A year ago this week, I took a day away from work, family and friends, and set to reflecting on the year that would be. This has been my practice for five years now, and as 2017 draws to a close, I’m beginning to reflect on another new year….
I begin by looking back across my calendar at the year that was, re-reading it week by week, and recalling the events, the meetings, the clients, and most importantly the people with whom I found connection. I list all those that stand out—the ones I remember viscerally. Sometimes, they’re the ones that make me frown and shake my head. Many others evoke a smile.
What always makes you frown? What consistently brings you joy?
Then I look for the common ground…. What repeatedly made me frown? What consistently brought me joy? Last year, I noted it had been the artists and the activists that stood out. The people whose lives were shaped around their creative passion or their commitment to make their world better. I determined that art and expression were missing from my life, and so I set the goal for 2017 to begin to learn guitar. I’ve started. I have no problem saying I suck. (Profoundly!) But I’m learning, and for now, that’s enough.
I also discovered that my sense of purpose had shifted—that I had outgrown the aspirations I had held through the years before. So I leaned back on a timeless question of philosophy: ‘What practices and teachers will help me live the good life?’ I set another goal, ‘Know thy self.’ And that in turn set me on a path to read more, to listen more, to meditate more in 2017 than in any year before. I also worked with a gifted coach, who helped me articulate my purpose anew. It’s been remarkable.
Are you ready to contemplate the year that will be?
Google ‘reflective questions’ or ‘journaling prompts,’ and you’ll get dozens, maybe hundreds, of questions. Some are deceptively simple. Some are deep and complex. All can lead to important insights and answers. Here are a few of my favourites….
How will you be?
It’s so easy to ask, ‘What will you achieve?’ Setting goals seems to be so important this time of year. And yet, as David Whyte far more articulately conveys, we cannot see the path that will unfold ahead. What we can do is choose how we’ll walk it—how we’ll ‘show up.’
Put another way, What’s the impression you want to leave on those around you? Years ago, at a leadership training, I settled on two words that have set the tone for how I’ve tried to show up in the years since: Generous. Intelligence. For me, a generosity of spirit, combined with considered (and considerate) awareness captures how I try to be. Sometimes, I’m successful. Sometimes I fall short. But I try to ‘show up’ purposefully. How will you be?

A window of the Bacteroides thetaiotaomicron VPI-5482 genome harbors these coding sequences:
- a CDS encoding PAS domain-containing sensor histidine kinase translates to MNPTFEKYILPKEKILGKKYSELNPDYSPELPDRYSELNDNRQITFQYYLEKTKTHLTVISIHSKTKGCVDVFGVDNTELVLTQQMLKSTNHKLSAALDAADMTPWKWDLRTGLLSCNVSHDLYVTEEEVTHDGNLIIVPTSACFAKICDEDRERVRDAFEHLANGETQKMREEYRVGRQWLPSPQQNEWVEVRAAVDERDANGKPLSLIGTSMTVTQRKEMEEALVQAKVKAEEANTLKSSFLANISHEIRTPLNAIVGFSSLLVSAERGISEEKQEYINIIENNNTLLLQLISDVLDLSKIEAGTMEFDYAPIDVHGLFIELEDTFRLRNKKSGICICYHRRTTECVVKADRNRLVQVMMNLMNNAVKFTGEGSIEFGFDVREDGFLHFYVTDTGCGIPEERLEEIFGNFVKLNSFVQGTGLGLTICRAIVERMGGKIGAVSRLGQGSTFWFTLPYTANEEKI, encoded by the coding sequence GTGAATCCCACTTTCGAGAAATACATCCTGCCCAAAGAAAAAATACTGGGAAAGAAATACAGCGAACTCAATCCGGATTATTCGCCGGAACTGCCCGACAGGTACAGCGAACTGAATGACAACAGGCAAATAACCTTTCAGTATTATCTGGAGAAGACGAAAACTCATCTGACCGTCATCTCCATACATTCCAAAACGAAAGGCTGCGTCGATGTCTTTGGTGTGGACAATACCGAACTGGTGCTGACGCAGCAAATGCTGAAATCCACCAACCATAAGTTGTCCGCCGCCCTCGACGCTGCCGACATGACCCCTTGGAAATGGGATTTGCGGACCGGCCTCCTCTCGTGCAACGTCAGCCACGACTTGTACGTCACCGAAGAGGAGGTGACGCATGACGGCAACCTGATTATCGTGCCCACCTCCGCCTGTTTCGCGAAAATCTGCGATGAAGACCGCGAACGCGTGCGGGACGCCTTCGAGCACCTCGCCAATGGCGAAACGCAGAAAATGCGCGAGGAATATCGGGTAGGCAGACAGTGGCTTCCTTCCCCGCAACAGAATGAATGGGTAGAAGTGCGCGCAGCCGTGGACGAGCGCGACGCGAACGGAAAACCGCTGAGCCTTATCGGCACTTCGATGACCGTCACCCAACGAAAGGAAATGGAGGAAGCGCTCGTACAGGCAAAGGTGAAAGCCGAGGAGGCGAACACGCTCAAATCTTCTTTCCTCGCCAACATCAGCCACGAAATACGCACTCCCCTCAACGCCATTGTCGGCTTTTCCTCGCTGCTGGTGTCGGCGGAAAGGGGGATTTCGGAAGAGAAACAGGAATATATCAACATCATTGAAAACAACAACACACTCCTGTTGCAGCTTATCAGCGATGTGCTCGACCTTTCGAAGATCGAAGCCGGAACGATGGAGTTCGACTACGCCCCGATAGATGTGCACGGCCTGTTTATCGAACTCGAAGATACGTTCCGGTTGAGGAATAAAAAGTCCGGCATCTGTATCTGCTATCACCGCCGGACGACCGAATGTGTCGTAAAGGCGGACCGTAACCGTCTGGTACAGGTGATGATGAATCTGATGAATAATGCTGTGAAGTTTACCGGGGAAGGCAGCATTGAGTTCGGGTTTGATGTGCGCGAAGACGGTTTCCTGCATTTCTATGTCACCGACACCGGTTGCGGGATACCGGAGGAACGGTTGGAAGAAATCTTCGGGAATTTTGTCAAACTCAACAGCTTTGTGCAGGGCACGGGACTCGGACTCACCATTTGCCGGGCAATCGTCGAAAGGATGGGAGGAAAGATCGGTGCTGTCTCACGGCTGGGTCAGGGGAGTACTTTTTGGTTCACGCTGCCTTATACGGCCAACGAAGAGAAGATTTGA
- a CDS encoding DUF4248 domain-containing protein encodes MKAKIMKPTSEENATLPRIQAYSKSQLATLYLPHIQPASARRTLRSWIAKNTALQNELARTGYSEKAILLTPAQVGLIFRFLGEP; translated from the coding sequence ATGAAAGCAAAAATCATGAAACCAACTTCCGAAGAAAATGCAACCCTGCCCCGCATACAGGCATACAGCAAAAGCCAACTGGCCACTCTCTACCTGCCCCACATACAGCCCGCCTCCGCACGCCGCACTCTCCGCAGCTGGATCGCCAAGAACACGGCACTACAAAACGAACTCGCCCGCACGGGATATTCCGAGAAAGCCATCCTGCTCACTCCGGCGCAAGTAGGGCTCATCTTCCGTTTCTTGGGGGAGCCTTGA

What do you need to set down?
Have you unburdened yourself of those things you’ve been carrying that no longer serve you? The woolly baggage of past trials and hardships? Not the lessons you’ve learned, but the resentments? The self-recriminations? The blame?
We cannot unfold into the person we wish to be by clinging to the person we once were.
Perhaps for you it’s enough simply to acknowledge them to yourself. Perhaps you need to speak them aloud to someone who will listen to you with a warm and loving ear. Or perhaps you’d do well to write them down, read them back to yourself, and then cast them into a fire. Do it. It’s important. We cannot unfold into the person we wish to be by clinging to the person we once were.
Of what are you most afraid?
Answer this honestly for yourself. It’s the thing that stands between you and your potential. Perhaps it’s failure. Maybe it’s losing love—or loved ones. Possibly, it’s fear of your own potential. It’s so easy to forget that each of us is made from limitless stardust.
To plan our lives around what we fear is to play a game of defense. To plan our lives to move through what we fear is to grab the steering wheel of life, courageously embracing a mindset of abundance and achievement. Brave up. You’ll be glad you did.
With whom will you dance?
No matter how bold our intentions, no matter how generous our spirit, none of us moves alone. A friend paid me a beautiful compliment today. He said, “His kindness and gentility are accompanied by a brilliant mind.” Grateful, I pointed out to him that any brilliance I exhibit appears so only because it’s reflected in him. As always, ‘it takes two to tango.’
To dance through life, choose your partners well.
If we are to dance through a lively, merry life, we must choose our partners well. With whom will you choose to dance, in 2018? Who inspires you? Who is your teacher, your mentor? Who is your jester? Whom do you love? Answer these with care—for to live in inspiration, in learning, in humility, and in love is to live the good life.
In one word, what will you live for in 2018?
Focus can be a powerful thing. It is at once determination and refusal. Determination, in that it absorbs our attention, our energy, and our time. Refusal, in that it leads us to say ‘no’ to whatever falls outside our focus.
The year ahead is finite. It will be gone before you know it. What will you live for in 2018?
All the very best to you, your family and friends, this season. May your 2018 be nothing short of magnificent.
Mike Rowlands is President & CEO of Junxion. He has been described as a “peace warrior” and thought leader on issues of social importance. This is one of a series of letters he’s writing as he seeks to embrace transparency, step in to courageous conversations, and be in service to a new era. You can reach him via [email protected].